These are a few of my Favorite Things

Sunday, May 15, 2016

Yinz Run Half Marathons?

4 years ago, I decided I was was going to run a marathon.  I stood at the finish line of the 2012 Pittsburgh Marathon, actually just there to kill some time prior to meeting some out of town family members for brunch downtown.  I was so fascinated and inspired by the runners and walkers as they triumphantly, sometimes exhaustedly crossed the finish line, I knew I wanted to run the race for myself.

So in 2013 I ran the Pittsburgh Marathon, my first 26.2 mile venture, with a very "go big or go home" mentality.  Why run half of something when you can run the whole thing?  After 3 consecutive Pittsburgh full marathons, with a Walt Disney World and a Marine Corps full peppered in the calendar, I knew it was time to switch gears and run the 13.1 mile half in Pittsburgh this year.

Half Marathon Course Map from

The funny thing about having trained for and completed 5 full marathons is that, when it came to training for this half, I kind of let it fall by the wayside.  In February and March, when temps were colder, I thought to myself, it's only 13.1 miles!  I can do this!  By April, I'd realized that I'd undersold the race, that just because 2016 was the first year since 2012 that I didn't have a full marathon on the calendar didn't mean that I didn't have to train properly for other races.  Oh I ran 3 miles here and 5 miles there, but not with the focus and nuance to properly race a half.  I knew I could finish a half marathon, and I did, but I knew going into this race that it would be a running (and walking) tour of this beautiful city more so than a race, and I knew I'd be okay with that.

Race weekend threatened thunder, lightening and rain from the time the 10 day forecast was revealed until the time I woke up race morning and learned that we were in the clear.  I was glad that I was running for fun, because the threat of weather so severe that it could postpone or cancel a race would've made me crazy nervous if I'd been a first time runner or gunning for a PR.  But we woke up to grey skies and light rains, so it truly was Game on, Pittsburgh!

Corral D waiting in the rain.  Pay no attention to the 8:00 mile pace sign because that is NOT me, lol.

Covered in rain, but still ready to go.

The race started on time and my corral crossed the start line within 30 minutes of the initial gun time. The first three miles of the course are flat and relatively fast.  The field of runners is dense as thousands of full marathon, half marathon, and relay participants start out together, but the course is as wide as the city streets of Pittsburgh's Strip District neighborhood.  The first 11 miles of the half course would be the same as the first 11 of the full course I'd become accustomed to, save for a couple of small changes due to road construction on the course.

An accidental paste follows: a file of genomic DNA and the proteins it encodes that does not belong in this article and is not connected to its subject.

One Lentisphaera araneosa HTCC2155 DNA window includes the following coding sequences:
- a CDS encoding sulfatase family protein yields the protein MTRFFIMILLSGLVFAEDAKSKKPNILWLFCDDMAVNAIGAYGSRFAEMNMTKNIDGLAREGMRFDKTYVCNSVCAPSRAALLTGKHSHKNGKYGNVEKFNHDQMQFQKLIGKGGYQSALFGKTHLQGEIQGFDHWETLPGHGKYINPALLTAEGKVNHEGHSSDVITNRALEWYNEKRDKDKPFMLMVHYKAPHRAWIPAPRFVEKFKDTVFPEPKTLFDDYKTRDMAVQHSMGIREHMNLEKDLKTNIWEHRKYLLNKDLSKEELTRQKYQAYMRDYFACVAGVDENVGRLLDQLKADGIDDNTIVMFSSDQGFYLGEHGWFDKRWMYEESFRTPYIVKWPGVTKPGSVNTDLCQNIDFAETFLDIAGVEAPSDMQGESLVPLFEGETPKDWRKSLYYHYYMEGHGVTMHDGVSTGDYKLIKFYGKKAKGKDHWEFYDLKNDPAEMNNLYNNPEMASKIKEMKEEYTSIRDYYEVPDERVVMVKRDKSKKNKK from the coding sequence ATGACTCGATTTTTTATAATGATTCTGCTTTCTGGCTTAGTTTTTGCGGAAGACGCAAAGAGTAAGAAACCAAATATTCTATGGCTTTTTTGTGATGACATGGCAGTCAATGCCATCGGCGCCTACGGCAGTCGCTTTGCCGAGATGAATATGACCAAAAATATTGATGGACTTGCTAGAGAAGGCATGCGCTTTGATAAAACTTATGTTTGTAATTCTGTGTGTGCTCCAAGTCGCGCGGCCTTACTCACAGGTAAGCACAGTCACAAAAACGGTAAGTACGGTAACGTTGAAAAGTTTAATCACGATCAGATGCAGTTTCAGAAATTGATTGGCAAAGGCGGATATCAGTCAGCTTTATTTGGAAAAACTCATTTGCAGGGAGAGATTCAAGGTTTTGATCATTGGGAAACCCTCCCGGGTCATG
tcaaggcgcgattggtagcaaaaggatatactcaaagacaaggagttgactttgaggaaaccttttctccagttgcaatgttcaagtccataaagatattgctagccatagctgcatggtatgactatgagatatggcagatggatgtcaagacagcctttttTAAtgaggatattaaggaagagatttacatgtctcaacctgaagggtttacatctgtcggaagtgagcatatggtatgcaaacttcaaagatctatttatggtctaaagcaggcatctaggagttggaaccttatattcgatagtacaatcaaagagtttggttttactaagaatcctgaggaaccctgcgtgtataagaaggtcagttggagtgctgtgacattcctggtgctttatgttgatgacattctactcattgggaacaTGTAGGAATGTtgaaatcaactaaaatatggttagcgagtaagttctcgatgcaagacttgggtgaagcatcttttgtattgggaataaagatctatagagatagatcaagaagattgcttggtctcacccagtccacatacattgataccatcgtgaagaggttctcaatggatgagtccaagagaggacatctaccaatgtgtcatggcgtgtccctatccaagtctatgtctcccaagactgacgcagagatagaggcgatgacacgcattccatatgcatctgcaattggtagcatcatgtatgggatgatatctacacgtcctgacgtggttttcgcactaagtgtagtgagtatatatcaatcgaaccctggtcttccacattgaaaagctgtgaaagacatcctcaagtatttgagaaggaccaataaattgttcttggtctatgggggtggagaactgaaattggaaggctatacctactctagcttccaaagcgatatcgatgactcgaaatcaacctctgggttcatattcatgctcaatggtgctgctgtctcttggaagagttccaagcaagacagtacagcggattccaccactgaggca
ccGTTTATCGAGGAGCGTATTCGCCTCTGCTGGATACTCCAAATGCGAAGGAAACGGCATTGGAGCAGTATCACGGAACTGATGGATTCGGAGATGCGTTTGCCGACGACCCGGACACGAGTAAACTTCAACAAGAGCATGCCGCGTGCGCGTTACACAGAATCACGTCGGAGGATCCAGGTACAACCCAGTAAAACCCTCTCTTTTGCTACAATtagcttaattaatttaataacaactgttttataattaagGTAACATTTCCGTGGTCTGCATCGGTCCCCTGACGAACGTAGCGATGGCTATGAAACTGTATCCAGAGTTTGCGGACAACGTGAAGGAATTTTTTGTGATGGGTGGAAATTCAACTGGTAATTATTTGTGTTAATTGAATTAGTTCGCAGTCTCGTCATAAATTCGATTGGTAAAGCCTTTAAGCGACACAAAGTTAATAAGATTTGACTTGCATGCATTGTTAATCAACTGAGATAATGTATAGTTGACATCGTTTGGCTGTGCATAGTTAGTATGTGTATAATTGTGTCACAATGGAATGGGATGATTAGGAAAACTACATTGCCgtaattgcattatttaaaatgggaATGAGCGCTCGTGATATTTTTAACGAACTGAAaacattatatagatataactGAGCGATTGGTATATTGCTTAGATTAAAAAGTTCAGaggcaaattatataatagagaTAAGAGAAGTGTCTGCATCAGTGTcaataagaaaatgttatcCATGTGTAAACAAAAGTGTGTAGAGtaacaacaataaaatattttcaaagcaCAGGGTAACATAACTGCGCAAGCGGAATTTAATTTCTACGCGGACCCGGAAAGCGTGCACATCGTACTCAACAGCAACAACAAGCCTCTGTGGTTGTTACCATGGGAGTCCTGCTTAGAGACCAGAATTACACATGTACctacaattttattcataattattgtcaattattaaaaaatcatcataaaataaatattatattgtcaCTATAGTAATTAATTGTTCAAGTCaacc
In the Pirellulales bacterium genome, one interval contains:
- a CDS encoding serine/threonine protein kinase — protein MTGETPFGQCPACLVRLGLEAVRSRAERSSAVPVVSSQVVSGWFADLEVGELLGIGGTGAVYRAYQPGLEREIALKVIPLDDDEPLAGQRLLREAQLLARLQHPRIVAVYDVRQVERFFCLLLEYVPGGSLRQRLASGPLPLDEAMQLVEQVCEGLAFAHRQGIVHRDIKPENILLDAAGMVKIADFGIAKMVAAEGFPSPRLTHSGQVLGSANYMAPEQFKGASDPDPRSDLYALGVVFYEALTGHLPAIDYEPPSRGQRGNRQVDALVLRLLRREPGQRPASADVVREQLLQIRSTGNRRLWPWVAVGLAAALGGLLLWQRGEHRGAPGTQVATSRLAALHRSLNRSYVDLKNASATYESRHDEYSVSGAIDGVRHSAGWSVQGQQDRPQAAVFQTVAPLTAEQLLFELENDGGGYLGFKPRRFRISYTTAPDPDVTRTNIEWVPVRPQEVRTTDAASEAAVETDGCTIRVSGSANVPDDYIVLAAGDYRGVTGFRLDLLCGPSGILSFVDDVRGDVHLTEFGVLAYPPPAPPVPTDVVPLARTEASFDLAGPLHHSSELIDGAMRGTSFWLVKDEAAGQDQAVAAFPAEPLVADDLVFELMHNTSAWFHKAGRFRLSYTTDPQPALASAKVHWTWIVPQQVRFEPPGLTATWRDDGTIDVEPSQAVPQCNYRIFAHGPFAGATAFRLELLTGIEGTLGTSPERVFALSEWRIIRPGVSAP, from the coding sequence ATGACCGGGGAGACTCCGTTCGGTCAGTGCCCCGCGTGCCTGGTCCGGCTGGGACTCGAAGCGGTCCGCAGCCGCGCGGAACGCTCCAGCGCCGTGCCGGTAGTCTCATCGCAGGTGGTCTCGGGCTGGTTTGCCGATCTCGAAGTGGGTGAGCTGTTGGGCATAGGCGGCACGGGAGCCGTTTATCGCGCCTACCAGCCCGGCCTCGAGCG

In those 11 miles, I'd get to cross all 3 of the city's famous rivers via all 5 of the course's signature bridges, 4 of which I absolutely love running, and 1 of which I absolutely hate.

Crossing the 16th Street/David McCullough Bridge around mile 3.  I love this one!
My favorite thing about the Pittsburgh Marathon courses, other than the bridges of course, is a tie between the unparalleled crowd support and the tour of the city's unique neighborhoods.  Those two facts are surely related, as the residents of neighborhoods on the route have a friendly competition as to who has the best "cheer section."  The race even sends surveys out to participants post race and the worthiest neighborhoods and organizations can win not only bragging rights, but monetary donations to their nonprofits and neighborhood initiatives.

After crossing the 16th Street Bridge, runners enter the North Side, which is really an amalgam of multiple small neighborhoods including East Allegheny, Allegheny Center, and Allegheny West.  The North Side is one of my most favorite places in the city, and its residents come out in spades to cheer the runners, including a Mimosa station shortly after mile 4!

Runners in the North Side run for a bit through the Deutschtown business district, then zig across the Rachel Carson Bridge, and zag back across the neighboring Andy Warhol Bridge to complete the Tour de North.  These bridges, 2/3 of the Allegheny River's "Three Sisters" are totally fun to run.  By this point in this year's race, I was employing a walk/run strategy pretty liberally, deciding when to walk mostly by effort and not by prescribed time.  These two suspension bridges are great for walk/run, as they slope gently up to the center, and then back down again.  I walked up the bridges, coasted joyfully down them, and continued on to find mile 5 in the North Side's Allegheny Center.